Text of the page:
Menziesia ciliicalyx var. multiflora • Menziesia

Menziesia Menziesia ヨウラクツツジ 瓔珞躑躅 yōraku-tsutsuji

You will probably never see this plant in SJG, because it is well hidden behind the green hedge surrounding the Tea House garden in Area W, and even if you are inside the roji  you can’t see it – it grows to the left/north of the oribe lantern, but behind and below big pieris japonica.

Even with tips on how to find it, it took me some time and going off the stepping stone path and behind bushes where you will never be allowed to go…  It has quite interesting bell-shaped purplish-pink flowers and oval vivid-green leaves that emerge in clusters of about 5, similar to r. quinquefolium, except that menziesia leaves are thicker and more fleshy.


SJG • 5/30/14 – Menziesia cillicalyx var. multiflora • Menziesia, Area W – the crooked V-shaped shrub in the center of the pick; the pink dots are its flowers.


SJG • 5/30/14 – Menziesia cillicalyx var. multiflora • Menziesia, Area W – Flowers


SJG • 5/30/14 – Menziesia cillicalyx var. multiflora • Menziesia, Area W – LEAF pattern

From Rainy Side GardenersMenziesia ciliicalyx var. multiflora;  Family: Ericaceae. Origin: Japan. […] The genus Menziesia is named after naturalist Archibald Menzies (1754-1842), who explored our Pacific coast with Captain Vancouver from 1791 to 1795. Seven species in this genus are endemic to eastern North America and Japan. A slow-growing shrub, M. ciliicalyx var. multiflora does best in a woodland setting, in partial shade; however, it will grow in full sun in the Northwest. Related to the rhododendron, and like one, this rounded shrub prefers our acidic soils. It shrub adapts well to growing in a container, provided the soil medium drains well. […]  Their photo shows purplish/pink flowers similar to ours.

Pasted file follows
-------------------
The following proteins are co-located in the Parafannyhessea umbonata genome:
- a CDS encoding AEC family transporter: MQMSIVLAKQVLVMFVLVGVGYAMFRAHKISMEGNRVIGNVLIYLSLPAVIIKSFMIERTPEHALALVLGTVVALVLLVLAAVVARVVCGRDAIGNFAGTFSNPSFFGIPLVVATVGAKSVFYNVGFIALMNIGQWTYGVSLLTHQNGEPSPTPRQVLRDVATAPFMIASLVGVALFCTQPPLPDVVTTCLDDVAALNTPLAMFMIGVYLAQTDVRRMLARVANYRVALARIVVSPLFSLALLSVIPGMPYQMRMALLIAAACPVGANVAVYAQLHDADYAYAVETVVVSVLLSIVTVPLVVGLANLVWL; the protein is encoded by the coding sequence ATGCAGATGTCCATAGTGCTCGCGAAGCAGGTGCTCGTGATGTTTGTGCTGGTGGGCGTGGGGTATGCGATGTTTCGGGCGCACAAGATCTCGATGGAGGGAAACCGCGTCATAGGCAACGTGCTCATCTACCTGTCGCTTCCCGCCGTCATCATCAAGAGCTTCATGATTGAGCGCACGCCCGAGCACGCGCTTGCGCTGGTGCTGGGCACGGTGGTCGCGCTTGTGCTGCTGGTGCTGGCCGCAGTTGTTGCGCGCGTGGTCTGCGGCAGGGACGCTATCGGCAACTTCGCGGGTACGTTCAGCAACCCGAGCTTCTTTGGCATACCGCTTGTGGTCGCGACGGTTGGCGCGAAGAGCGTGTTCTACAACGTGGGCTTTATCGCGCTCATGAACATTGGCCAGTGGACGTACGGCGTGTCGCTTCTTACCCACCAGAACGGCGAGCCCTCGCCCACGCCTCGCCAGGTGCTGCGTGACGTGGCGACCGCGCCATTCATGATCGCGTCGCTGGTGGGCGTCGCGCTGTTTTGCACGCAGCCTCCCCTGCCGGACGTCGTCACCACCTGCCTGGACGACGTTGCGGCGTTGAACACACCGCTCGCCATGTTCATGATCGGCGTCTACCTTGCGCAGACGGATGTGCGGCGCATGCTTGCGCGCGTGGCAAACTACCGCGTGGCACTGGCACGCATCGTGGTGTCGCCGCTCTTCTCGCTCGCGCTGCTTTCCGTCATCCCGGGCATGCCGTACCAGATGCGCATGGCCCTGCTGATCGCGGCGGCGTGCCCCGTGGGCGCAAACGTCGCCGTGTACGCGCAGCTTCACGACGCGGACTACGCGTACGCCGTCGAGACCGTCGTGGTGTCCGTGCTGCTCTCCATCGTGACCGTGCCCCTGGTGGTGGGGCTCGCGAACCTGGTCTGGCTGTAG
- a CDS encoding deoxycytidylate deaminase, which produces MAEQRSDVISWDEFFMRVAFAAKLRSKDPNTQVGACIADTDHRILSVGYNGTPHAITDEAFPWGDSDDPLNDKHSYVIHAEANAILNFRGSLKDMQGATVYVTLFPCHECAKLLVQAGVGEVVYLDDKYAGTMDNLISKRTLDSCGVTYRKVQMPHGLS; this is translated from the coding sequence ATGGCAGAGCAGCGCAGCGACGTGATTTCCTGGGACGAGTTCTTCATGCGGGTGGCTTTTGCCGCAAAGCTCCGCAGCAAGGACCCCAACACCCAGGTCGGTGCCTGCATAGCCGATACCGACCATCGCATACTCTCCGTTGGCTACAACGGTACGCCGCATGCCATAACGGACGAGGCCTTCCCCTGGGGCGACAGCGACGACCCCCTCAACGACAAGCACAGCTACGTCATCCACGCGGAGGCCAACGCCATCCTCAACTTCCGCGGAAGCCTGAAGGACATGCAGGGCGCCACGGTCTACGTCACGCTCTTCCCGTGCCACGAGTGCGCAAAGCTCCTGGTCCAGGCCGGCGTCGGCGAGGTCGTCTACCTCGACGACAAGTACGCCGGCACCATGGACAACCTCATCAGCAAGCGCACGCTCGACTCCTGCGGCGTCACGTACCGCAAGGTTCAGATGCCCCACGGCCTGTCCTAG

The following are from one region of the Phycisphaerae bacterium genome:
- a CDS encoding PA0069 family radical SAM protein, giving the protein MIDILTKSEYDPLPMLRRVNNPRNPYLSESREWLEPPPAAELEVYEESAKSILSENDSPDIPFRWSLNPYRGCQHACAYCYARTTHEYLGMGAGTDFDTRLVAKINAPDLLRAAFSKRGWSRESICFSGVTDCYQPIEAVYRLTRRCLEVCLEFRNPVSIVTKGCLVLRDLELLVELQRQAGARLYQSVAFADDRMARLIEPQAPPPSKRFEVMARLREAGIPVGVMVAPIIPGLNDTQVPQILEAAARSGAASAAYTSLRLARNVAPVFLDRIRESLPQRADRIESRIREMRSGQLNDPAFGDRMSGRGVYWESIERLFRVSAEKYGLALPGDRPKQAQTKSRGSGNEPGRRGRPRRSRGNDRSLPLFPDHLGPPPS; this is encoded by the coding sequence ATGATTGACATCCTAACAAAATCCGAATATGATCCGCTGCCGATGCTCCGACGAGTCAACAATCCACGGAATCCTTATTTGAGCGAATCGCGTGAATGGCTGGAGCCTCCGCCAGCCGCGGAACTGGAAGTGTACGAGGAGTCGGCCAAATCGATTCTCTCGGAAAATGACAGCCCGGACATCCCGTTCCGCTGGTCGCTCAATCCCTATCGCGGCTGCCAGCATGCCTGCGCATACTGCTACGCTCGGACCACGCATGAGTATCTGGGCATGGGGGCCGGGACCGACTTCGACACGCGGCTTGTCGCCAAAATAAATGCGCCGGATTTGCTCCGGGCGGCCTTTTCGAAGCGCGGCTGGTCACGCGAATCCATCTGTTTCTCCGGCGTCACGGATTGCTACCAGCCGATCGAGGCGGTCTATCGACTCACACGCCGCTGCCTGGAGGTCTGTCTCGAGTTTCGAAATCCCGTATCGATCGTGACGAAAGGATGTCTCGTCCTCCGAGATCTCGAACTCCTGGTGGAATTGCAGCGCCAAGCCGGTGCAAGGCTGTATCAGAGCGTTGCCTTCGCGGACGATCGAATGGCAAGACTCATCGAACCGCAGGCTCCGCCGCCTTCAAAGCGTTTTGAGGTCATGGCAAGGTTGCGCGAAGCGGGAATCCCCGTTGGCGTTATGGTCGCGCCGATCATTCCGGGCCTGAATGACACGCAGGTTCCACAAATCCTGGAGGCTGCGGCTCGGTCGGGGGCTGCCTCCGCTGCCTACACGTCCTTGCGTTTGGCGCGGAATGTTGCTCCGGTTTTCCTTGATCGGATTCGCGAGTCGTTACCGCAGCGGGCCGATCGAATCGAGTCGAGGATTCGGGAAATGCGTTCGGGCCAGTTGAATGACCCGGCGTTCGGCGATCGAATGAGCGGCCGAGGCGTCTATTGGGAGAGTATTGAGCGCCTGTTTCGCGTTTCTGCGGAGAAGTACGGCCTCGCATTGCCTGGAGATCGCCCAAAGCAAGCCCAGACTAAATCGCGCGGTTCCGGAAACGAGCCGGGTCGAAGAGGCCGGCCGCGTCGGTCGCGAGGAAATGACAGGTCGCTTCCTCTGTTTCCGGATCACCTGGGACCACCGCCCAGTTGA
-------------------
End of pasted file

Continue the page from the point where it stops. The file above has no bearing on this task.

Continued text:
This entry, form UK Alpine Garden Society, disputes the flower color: Erect habit, rarely more than 60cm high, often less, but up to 1m. in the wild. Leaves obovate to ovate-oblong, 2.5-5cm in length, loosely pilose and ciliate when young, membranous, glaucous beneath. Flowers narrowly bell-shaped, pale yellow or greenish-yellow, 1.3-1.7cm long, in umbels of three to eight, late spring to early summer. Japan, Honshu only, on hills and mountains in scrub. M.c. var. multiflora (syn. M. multiflora) has a racemose inflorescence and small flowers with short often glabrous, calyx lobes. Often treated as a distinct species. Honshu, Hokkaido, Shikoku. M.c. var. purpurea (syn. M. multiflora var. purpurea, M. lasiophylla) bears rose-purple flowers and has the leaves coarsely longpilose above (hairless in forma glabrescens). Honshu only. In British gardens, var. purpurea sometimes masquerades as the true M. purpurea, a shrub to 2m. or more with rose-pink, purplish or white flushed pink flowers. There are also several dwarf, slow-growing clones typified by ‘Buchanan’s Dwarf.

From the website Japanese Tree Flowers (Japan):
Family:  Ericaceae
Scientific name:  Menziesia multiflora Maximovicz
Synonyms: Menziesia ciliicalyx Maximovicz var. multiflora (Maximovicz) Makino; Menziesia multiflora Maximovicz var. purpurea (Makino) Ohwi; Menziesia multiflora Maximovicz var. tsuchiyae Hiyama; Menziesia multiflora Maximovicz var. tsuchiyae Hiyama forma glabrifolia Sugimoto
Common name: (Japanese common name) urajiro-youraku [youraku like folower with bacside white leaves (youraku = an ornamental goods of Buddha)], azuma-turigane-tutuji [Azuma bells tutuji (Azuma = an old name of Northeastern Japan, tutuji = Rhododendron plants)]
(English common name) none
Distribution: (Japan) Hokkaido (Southwestrn region), Honshu (west of Centrak region), Shikoku
(Other nations) none
Reference:  Menziesia ciliicalyx Maxim. var. multiflora (Maxim.) Makino
Note: Menziesia multiflora Maximovicz is not a synonym of Menziesia ciliicalyx Maximovicz. […]

Check the pics on the Japanese and British websites – maybe we have menziesia var. purpurea, or perhaps our menziesia masquerades as another one, I will probably never know; also note that the good professor Summer in Japan doesn’t list menziesia as endemic to North America, only to Japan.


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